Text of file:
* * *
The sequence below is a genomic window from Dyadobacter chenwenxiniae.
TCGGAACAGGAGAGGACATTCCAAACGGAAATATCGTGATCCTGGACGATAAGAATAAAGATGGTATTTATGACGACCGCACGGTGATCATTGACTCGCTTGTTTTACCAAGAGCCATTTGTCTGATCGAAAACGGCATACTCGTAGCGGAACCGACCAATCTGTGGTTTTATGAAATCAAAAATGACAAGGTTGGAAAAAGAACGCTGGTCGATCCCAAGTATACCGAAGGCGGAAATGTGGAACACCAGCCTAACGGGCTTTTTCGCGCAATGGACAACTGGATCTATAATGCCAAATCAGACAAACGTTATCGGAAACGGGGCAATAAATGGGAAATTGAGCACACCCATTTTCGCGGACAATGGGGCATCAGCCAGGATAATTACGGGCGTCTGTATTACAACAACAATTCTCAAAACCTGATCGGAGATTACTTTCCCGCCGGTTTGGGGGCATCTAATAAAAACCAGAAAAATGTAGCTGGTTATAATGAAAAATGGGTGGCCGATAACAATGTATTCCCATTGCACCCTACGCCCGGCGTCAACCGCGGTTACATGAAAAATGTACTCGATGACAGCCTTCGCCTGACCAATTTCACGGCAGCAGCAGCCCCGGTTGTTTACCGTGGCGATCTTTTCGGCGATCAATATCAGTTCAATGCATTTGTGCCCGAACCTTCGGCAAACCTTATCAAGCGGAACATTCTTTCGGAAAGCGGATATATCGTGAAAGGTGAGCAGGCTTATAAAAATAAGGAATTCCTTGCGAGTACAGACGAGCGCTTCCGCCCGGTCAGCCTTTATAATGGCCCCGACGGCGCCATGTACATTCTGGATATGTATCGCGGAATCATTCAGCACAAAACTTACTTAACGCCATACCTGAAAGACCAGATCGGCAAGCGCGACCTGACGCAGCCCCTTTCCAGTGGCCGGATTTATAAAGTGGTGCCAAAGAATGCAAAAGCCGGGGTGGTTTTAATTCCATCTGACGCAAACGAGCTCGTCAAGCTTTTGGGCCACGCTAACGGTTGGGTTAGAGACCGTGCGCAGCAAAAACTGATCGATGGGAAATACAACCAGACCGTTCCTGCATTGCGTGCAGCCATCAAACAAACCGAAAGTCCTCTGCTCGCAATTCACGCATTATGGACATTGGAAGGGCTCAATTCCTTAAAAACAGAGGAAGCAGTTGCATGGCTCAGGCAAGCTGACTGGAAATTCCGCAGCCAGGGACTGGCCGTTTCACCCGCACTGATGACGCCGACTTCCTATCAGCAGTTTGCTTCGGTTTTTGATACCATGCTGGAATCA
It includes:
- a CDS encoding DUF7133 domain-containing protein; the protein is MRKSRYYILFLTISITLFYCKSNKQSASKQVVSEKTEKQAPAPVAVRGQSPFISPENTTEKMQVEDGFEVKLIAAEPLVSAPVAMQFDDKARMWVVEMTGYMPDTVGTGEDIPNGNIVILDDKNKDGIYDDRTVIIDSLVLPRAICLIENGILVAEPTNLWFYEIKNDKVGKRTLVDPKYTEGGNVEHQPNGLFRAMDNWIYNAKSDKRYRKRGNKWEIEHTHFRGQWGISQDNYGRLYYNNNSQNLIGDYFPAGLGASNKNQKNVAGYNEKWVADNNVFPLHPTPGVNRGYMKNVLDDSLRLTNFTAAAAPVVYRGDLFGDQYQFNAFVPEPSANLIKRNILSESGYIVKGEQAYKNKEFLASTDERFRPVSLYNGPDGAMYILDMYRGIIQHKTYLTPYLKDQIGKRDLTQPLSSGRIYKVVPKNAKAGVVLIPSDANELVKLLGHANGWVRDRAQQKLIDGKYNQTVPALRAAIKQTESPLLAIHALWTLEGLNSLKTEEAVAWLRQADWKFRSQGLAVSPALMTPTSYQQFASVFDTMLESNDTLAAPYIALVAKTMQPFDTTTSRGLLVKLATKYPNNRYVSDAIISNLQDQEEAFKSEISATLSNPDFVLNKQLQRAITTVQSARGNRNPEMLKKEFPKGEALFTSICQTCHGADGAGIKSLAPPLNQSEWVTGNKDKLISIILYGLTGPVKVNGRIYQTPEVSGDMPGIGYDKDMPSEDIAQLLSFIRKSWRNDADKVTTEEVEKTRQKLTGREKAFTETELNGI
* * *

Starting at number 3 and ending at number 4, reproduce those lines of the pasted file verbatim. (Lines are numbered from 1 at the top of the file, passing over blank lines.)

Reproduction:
It includes:
- a CDS encoding DUF7133 domain-containing protein; the protein is MRKSRYYILFLTISITLFYCKSNKQSASKQVVSEKTEKQAPAPVAVRGQSPFISPENTTEKMQVEDGFEVKLIAAEPLVSAPVAMQFDDKARMWVVEMTGYMPDTVGTGEDIPNGNIVILDDKNKDGIYDDRTVIIDSLVLPRAICLIENGILVAEPTNLWFYEIKNDKVGKRTLVDPKYTEGGNVEHQPNGLFRAMDNWIYNAKSDKRYRKRGNKWEIEHTHFRGQWGISQDNYGRLYYNNNSQNLIGDYFPAGLGASNKNQKNVAGYNEKWVADNNVFPLHPTPGVNRGYMKNVLDDSLRLTNFTAAAAPVVYRGDLFGDQYQFNAFVPEPSANLIKRNILSESGYIVKGEQAYKNKEFLASTDERFRPVSLYNGPDGAMYILDMYRGIIQHKTYLTPYLKDQIGKRDLTQPLSSGRIYKVVPKNAKAGVVLIPSDANELVKLLGHANGWVRDRAQQKLIDGKYNQTVPALRAAIKQTESPLLAIHALWTLEGLNSLKTEEAVAWLRQADWKFRSQGLAVSPALMTPTSYQQFASVFDTMLESNDTLAAPYIALVAKTMQPFDTTTSRGLLVKLATKYPNNRYVSDAIISNLQDQEEAFKSEISATLSNPDFVLNKQLQRAITTVQSARGNRNPEMLKKEFPKGEALFTSICQTCHGADGAGIKSLAPPLNQSEWVTGNKDKLISIILYGLTGPVKVNGRIYQTPEVSGDMPGIGYDKDMPSEDIAQLLSFIRKSWRNDADKVTTEEVEKTRQKLTGREKAFTETELNGI